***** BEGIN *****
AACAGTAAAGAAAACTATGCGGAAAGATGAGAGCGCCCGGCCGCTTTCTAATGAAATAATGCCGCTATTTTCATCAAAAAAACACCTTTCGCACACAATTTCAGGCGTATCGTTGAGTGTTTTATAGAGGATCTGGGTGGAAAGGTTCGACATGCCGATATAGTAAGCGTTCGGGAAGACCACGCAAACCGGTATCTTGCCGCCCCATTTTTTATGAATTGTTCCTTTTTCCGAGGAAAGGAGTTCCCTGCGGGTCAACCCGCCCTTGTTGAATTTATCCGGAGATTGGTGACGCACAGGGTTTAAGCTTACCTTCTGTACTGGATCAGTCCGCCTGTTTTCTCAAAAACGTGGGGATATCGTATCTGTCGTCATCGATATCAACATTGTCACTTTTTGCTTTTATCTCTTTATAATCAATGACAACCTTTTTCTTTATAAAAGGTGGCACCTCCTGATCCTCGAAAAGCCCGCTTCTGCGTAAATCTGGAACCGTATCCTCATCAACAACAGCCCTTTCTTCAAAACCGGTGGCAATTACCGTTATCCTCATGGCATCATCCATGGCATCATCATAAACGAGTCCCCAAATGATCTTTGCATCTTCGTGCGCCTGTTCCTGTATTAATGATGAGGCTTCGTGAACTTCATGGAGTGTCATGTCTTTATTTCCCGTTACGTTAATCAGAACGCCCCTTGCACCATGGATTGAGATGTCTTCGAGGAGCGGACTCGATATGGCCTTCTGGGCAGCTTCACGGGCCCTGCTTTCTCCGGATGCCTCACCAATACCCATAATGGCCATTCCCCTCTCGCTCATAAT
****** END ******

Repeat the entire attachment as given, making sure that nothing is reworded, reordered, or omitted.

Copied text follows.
AACAGTAAAGAAAACTATGCGGAAAGATGAGAGCGCCCGGCCGCTTTCTAATGAAATAATGCCGCTATTTTCATCAAAAAAACACCTTTCGCACACAATTTCAGGCGTATCGTTGAGTGTTTTATAGAGGATCTGGGTGGAAAGGTTCGACATGCCGATATAGTAAGCGTTCGGGAAGACCACGCAAACCGGTATCTTGCCGCCCCATTTTTTATGAATTGTTCCTTTTTCCGAGGAAAGGAGTTCCCTGCGGGTCAACCCGCCCTTGTTGAATTTATCCGGAGATTGGTGACGCACAGGGTTTAAGCTTACCTTCTGTACTGGATCAGTCCGCCTGTTTTCTCAAAAACGTGGGGATATCGTATCTGTCGTCATCGATATCAACATTGTCACTTTTTGCTTTTATCTCTTTATAATCAATGACAACCTTTTTCTTTATAAAAGGTGGCACCTCCTGATCCTCGAAAAGCCCGCTTCTGCGTAAATCTGGAACCGTATCCTCATCAACAACAGCCCTTTCTTCAAAACCGGTGGCAATTACCGTTATCCTCATGGCATCATCCATGGCATCATCATAAACGAGTCCCCAAATGATCTTTGCATCTTCGTGCGCCTGTTCCTGTATTAATGATGAGGCTTCGTGAACTTCATGGAGTGTCATGTCTTTATTTCCCGTTACGTTAATCAGAACGCCCCTTGCACCATGGATTGAGATGTCTTCGAGGAGCGGACTCGATATGGCCTTCTGGGCAGCTTCACGGGCCCTGCTTTCTCCGGATGCCTCACCAATACCCATAATGGCCATTCCCCTCTCGCTCATAAT